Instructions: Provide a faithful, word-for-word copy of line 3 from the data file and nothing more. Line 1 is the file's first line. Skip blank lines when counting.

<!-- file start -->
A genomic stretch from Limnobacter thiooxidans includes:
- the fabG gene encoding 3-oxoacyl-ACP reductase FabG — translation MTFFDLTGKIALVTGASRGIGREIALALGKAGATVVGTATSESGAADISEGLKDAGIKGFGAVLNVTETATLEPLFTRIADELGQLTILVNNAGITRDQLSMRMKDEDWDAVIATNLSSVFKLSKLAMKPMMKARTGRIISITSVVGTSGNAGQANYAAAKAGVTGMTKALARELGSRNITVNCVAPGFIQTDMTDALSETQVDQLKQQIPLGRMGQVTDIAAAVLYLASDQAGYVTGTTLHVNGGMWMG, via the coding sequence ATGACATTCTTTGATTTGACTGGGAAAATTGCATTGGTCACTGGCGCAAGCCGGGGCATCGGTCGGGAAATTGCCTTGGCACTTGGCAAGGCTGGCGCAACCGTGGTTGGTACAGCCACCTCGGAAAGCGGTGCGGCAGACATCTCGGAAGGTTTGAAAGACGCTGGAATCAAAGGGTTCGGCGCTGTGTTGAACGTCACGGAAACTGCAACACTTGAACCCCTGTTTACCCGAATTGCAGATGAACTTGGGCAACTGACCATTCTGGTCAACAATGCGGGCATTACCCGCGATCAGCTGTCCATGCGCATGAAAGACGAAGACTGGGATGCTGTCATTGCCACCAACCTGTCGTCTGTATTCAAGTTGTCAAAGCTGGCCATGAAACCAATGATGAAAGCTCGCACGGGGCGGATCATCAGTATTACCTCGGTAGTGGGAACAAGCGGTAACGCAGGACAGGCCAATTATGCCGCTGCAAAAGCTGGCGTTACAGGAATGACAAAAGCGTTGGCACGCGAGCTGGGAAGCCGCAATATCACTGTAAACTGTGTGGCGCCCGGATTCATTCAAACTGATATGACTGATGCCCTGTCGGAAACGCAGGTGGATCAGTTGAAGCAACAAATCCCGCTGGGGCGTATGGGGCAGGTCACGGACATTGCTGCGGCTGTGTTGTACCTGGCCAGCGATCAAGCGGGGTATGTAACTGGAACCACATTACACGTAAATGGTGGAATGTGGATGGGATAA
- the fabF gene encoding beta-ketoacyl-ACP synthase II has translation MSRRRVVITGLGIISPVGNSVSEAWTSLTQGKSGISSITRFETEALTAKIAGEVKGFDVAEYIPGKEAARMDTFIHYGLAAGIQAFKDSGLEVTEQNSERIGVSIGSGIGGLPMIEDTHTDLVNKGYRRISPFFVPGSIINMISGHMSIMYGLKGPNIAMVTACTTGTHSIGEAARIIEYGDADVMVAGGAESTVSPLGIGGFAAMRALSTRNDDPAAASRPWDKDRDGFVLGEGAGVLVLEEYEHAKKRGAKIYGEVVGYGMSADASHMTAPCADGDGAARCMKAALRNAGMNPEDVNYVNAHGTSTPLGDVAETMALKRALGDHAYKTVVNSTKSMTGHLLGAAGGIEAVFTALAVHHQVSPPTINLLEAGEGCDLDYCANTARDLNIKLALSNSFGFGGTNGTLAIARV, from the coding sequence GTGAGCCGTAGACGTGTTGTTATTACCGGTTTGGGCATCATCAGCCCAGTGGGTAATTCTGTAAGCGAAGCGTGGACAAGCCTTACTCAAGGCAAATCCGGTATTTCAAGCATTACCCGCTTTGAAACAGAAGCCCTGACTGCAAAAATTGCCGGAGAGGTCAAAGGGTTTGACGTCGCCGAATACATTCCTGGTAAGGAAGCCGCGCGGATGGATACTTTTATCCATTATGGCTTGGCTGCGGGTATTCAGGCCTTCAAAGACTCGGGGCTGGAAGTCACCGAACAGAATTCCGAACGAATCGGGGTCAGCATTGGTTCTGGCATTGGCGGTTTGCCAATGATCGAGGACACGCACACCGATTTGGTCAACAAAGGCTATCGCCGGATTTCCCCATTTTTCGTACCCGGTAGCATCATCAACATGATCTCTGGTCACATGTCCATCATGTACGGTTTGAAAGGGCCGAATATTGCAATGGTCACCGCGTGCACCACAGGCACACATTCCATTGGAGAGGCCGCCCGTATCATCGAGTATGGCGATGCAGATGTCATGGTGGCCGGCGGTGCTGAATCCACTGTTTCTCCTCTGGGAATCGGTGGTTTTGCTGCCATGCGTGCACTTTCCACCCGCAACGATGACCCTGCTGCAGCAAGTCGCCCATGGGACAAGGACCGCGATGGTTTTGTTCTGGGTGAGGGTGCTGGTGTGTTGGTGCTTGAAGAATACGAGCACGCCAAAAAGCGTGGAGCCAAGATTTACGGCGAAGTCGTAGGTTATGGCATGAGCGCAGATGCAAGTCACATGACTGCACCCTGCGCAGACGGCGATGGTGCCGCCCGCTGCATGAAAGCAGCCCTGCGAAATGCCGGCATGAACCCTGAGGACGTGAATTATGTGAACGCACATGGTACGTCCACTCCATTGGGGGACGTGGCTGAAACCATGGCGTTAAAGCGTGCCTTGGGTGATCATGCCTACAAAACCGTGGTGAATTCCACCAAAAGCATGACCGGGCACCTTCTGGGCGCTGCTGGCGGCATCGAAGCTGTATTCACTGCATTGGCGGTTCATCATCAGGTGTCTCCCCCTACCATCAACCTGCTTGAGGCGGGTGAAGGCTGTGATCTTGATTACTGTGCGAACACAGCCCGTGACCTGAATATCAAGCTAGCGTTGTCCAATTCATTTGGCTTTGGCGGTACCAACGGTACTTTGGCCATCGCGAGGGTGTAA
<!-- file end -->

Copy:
- the fabF gene encoding beta-ketoacyl-ACP synthase II has translation MSRRRVVITGLGIISPVGNSVSEAWTSLTQGKSGISSITRFETEALTAKIAGEVKGFDVAEYIPGKEAARMDTFIHYGLAAGIQAFKDSGLEVTEQNSERIGVSIGSGIGGLPMIEDTHTDLVNKGYRRISPFFVPGSIINMISGHMSIMYGLKGPNIAMVTACTTGTHSIGEAARIIEYGDADVMVAGGAESTVSPLGIGGFAAMRALSTRNDDPAAASRPWDKDRDGFVLGEGAGVLVLEEYEHAKKRGAKIYGEVVGYGMSADASHMTAPCADGDGAARCMKAALRNAGMNPEDVNYVNAHGTSTPLGDVAETMALKRALGDHAYKTVVNSTKSMTGHLLGAAGGIEAVFTALAVHHQVSPPTINLLEAGEGCDLDYCANTARDLNIKLALSNSFGFGGTNGTLAIARV, from the coding sequence GTGAGCCGTAGACGTGTTGTTATTACCGGTTTGGGCATCATCAGCCCAGTGGGTAATTCTGTAAGCGAAGCGTGGACAAGCCTTACTCAAGGCAAATCCGGTATTTCAAGCATTACCCGCTTTGAAACAGAAGCCCTGACTGCAAAAATTGCCGGAGAGGTCAAAGGGTTTGACGTCGCCGAATACATTCCTGGTAAGGAAGCCGCGCGGATGGATACTTTTATCCATTATGGCTTGGCTGCGGGTATTCAGGCCTTCAAAGACTCGGGGCTGGAAGTCACCGAACAGAATTCCGAACGAATCGGGGTCAGCATTGGTTCTGGCATTGGCGGTTTGCCAATGATCGAGGACACGCACACCGATTTGGTCAACAAAGGCTATCGCCGGATTTCCCCATTTTTCGTACCCGGTAGCATCATCAACATGATCTCTGGTCACATGTCCATCATGTACGGTTTGAAAGGGCCGAATATTGCAATGGTCACCGCGTGCACCACAGGCACACATTCCATTGGAGAGGCCGCCCGTATCATCGAGTATGGCGATGCAGATGTCATGGTGGCCGGCGGTGCTGAATCCACTGTTTCTCCTCTGGGAATCGGTGGTTTTGCTGCCATGCGTGCACTTTCCACCCGCAACGATGACCCTGCTGCAGCAAGTCGCCCATGGGACAAGGACCGCGATGGTTTTGTTCTGGGTGAGGGTGCTGGTGTGTTGGTGCTTGAAGAATACGAGCACGCCAAAAAGCGTGGAGCCAAGATTTACGGCGAAGTCGTAGGTTATGGCATGAGCGCAGATGCAAGTCACATGACTGCACCCTGCGCAGACGGCGATGGTGCCGCCCGCTGCATGAAAGCAGCCCTGCGAAATGCCGGCATGAACCCTGAGGACGTGAATTATGTGAACGCACATGGTACGTCCACTCCATTGGGGGACGTGGCTGAAACCATGGCGTTAAAGCGTGCCTTGGGTGATCATGCCTACAAAACCGTGGTGAATTCCACCAAAAGCATGACCGGGCACCTTCTGGGCGCTGCTGGCGGCATCGAAGCTGTATTCACTGCATTGGCGGTTCATCATCAGGTGTCTCCCCCTACCATCAACCTGCTTGAGGCGGGTGAAGGCTGTGATCTTGATTACTGTGCGAACACAGCCCGTGACCTGAATATCAAGCTAGCGTTGTCCAATTCATTTGGCTTTGGCGGTACCAACGGTACTTTGGCCATCGCGAGGGTGTAA